6. Thanks- super helpful. AND… although I am positioning myself with an after-tax account that could sustain early retirement, I know that my wife will work for a lot longer than me and likely into her 50s. AND, thankfully, we can support our lifestyle with only her income. Therefore, does it still make sense to structure my after-tax account as you mention in the short term, or can I leave it in a much more aggressive stock-focused portfolio for maximum long-term returns knowing it likely won’t be touched. If it helps, I am 39. Thank you.

  7. Good day, Sam,
    I’m a huge fan. I have scoured the site and can’t find what funds you hold your pre and post bond allocations? Can you please update me with your suggestions in 2018?

    1. Hi George, b/c I’m based on California, I’ve bought individual California muni bonds, and the California muni bond ETF, CMF. There’s MUB for the national muni bond fund.

      When I go to Hawaii, I’ll be looking to support Hawaii with Hawaii muni bond funds.

      1. Okay, I did read that. Sorry to waste your time. I should have been more specific with my question: I live in VA- for those of us that don’t have muni state ETF (don’t know if any VA muni ETF) what would you do? A lot of blogggers recommendation the Vanguard total bond funds for the bond allocation.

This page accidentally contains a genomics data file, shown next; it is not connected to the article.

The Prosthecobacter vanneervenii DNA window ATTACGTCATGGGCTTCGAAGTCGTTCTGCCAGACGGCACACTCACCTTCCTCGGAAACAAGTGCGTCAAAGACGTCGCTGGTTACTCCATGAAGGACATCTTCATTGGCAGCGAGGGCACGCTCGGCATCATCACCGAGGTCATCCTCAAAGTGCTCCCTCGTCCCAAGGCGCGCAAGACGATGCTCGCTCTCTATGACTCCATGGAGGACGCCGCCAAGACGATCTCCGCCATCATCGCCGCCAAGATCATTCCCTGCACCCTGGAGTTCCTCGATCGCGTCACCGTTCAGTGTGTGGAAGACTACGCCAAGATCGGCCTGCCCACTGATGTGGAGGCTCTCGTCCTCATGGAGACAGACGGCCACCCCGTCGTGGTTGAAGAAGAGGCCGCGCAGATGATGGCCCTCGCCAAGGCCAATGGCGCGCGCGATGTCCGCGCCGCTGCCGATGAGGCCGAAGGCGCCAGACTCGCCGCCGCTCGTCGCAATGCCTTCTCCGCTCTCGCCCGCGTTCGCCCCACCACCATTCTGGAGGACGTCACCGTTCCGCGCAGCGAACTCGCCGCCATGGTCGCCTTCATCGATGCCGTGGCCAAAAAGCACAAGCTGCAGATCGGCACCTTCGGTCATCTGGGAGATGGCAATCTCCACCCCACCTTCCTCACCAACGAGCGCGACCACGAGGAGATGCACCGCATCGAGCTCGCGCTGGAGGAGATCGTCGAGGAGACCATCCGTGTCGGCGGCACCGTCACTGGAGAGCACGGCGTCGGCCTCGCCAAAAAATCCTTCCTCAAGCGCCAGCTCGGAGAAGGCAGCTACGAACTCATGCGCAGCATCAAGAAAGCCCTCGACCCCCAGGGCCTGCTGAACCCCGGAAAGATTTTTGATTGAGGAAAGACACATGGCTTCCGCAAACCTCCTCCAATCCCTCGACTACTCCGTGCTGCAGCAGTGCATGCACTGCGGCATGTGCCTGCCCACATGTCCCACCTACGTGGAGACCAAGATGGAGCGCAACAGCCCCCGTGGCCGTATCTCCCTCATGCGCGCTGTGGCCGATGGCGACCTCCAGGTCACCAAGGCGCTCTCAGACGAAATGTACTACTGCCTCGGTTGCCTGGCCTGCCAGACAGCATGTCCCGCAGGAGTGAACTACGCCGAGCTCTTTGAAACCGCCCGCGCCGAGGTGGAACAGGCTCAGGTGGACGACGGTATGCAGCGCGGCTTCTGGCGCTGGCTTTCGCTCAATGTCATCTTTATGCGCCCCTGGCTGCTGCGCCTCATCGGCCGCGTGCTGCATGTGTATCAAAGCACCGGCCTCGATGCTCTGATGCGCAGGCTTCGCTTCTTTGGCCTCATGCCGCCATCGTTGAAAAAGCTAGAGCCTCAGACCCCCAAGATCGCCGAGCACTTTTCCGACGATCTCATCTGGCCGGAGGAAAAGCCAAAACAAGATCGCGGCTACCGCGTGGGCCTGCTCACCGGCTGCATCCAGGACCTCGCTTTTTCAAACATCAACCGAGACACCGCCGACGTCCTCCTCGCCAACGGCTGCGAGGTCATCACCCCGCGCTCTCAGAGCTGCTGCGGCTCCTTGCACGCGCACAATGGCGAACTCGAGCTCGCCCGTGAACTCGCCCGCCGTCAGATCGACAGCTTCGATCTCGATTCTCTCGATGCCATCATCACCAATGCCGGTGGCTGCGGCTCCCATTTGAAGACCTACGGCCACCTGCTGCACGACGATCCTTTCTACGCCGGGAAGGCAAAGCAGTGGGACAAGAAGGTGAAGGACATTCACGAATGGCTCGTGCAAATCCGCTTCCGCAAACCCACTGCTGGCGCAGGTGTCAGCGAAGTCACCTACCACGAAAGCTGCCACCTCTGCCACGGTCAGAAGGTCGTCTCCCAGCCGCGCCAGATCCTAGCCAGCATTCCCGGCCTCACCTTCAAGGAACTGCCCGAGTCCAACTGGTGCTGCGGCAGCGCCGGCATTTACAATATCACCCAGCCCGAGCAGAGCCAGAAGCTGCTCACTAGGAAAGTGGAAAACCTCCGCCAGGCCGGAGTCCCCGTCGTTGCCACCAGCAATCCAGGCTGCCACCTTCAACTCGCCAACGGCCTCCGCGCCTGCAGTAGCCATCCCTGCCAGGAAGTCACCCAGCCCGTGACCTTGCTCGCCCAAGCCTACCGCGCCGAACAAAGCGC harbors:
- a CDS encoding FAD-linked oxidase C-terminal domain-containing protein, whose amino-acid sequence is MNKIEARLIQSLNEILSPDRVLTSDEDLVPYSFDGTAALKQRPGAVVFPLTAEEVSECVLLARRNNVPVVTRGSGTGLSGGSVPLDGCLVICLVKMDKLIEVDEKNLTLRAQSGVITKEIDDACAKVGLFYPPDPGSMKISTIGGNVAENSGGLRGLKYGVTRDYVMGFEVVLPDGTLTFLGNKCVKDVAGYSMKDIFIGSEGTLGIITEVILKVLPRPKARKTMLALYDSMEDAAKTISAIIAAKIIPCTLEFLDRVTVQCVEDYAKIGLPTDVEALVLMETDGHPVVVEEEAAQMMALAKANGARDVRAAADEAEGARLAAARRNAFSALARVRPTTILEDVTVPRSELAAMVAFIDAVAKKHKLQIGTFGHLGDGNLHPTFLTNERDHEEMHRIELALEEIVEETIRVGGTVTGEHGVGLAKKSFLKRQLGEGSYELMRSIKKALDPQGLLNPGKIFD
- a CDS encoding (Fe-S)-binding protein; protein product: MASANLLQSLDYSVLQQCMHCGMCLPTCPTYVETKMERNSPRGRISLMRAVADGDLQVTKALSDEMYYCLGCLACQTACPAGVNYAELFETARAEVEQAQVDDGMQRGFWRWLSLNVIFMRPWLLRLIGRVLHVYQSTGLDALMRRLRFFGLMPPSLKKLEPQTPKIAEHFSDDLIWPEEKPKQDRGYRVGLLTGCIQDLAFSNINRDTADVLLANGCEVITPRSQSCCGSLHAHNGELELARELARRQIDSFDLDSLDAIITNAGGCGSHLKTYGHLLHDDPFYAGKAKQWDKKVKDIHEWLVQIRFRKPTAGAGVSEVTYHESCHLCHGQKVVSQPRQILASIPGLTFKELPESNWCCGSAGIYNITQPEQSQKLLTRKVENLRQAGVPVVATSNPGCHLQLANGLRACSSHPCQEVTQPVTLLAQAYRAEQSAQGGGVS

8. Where is my option:
    I’ll always have the majority of my investment portfolio in BONDS no matter how high the market goes

  9. I think it depends on your time horizon. It also depends on how you want to adjust your portfolios of taxable/retirement accounts.

    I sense this bull market is somewhat similar to the one of late 1990s. We have high flier new-tech stocks in artificial intelligence (AI), cloud computing and Internet of Things – these companies carry P/E multiple north of 200. Likewise, in late nineties, we had internet stocks with P/E north of 100. Since trees will not growing into sky forever, when music stops say 2020, we may experience a bear market that lasts very long. Mindful that we lost a decade of no-return of S&P from 2000 to 2010, I am not sure the long term projection of 7% return might not be applicable for the next 10 years.